Young children are now taking much less antibiotics for upper respiratory infections such as coughs and colds since the introduction of free GP care for the under-sixes, according to a new study.
Researchers tracked under-sixes over a two-week period for three years from 2015 to 2017 and checked children who presented with symptoms such as stuffed or runny nose, sore throat, sneezing, aches and pains.
Overall, antibiotic prescribing fell from 70pc to 50pc in daytime GP surgeries and from 72pc to 60pc in the out-of-hours setting.
Patients presenting to out-of-hours services were more likely to receive an antibiotic, the study led by GPs in the training scheme at the School of Medicine in Trinity College said.
The study said the reasons behind the fall are multi-factorial - it is likely increased attendance as a result of gaining access to free GP care has led to parents being able to visit their GP more often if their child has uncertain or more minor illness - thereby facilitating lower prescribing rates.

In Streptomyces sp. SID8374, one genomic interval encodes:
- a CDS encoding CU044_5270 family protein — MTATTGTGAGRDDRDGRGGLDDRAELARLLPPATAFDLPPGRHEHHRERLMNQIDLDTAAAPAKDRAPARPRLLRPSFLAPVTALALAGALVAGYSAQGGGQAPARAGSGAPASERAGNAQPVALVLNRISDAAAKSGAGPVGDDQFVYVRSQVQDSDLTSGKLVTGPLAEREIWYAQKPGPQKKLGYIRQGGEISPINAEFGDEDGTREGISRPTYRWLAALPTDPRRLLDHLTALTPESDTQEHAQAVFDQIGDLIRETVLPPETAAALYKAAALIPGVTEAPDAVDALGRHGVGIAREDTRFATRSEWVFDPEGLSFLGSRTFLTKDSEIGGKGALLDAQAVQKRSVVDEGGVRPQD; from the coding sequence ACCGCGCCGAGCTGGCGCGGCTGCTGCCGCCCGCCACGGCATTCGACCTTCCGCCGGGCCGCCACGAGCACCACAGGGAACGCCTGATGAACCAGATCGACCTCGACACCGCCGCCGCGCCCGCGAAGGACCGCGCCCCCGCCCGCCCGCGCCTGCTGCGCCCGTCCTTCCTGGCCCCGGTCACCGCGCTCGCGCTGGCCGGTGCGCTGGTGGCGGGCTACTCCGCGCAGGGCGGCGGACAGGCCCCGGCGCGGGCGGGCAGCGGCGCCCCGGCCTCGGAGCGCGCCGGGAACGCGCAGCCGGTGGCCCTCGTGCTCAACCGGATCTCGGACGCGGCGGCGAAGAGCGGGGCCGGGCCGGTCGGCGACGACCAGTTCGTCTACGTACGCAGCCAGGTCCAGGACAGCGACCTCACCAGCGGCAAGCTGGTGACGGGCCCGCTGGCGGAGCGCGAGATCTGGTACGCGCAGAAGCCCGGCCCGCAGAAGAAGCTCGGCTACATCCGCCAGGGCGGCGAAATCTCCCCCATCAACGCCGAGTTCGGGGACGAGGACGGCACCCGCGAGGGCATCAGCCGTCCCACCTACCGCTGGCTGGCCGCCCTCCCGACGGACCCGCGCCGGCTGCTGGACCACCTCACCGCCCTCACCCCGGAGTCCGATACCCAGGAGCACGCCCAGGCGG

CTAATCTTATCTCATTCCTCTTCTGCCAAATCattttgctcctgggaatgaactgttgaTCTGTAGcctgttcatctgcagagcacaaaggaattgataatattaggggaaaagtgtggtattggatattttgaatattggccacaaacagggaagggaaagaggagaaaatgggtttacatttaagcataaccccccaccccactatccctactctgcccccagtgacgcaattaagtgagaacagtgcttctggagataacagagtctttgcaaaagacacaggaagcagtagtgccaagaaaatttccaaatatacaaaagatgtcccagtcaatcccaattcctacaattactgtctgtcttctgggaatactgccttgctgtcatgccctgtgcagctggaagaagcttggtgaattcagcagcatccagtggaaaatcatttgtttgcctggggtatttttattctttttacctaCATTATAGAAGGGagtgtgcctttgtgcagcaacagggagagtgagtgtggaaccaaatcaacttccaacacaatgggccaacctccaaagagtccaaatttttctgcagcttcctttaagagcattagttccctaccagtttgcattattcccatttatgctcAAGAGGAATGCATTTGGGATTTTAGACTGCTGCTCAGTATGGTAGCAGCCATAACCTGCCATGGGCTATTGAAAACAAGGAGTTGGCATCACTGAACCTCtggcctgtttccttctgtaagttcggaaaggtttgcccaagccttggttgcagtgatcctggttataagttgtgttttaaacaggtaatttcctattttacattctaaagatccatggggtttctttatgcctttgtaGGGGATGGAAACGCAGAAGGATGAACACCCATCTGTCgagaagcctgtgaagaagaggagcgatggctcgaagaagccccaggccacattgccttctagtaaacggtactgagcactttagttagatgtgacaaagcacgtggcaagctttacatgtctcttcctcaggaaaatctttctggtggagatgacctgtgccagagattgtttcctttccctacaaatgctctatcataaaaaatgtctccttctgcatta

Parental pressure to prescribe may also have been lessened now that care is free at point of use. In any event, GPs are also more careful about prescribing antibiotics.
"Patients attending an out-of-hours setting were more likely to be prescribed an antibiotic, which was expected," the study in the 'Irish Medical Journal' reported.
"Notably, the only factor clearly associated with immediate antibiotic prescription use was the out-of-hours setting.
"This may be linked to increased workload pressures, lack of opportunity for follow-up, GPs not knowing the patients and the fact that those who present out-of-hours may be sicker than their daytime counterparts."
The study found use of deferred antibiotics was a popular strategy among GPs in both day and evening surgeries.
"Parents with younger infants may be presenting more readily for review but are less likely to receive antibiotic treatment," the authors said.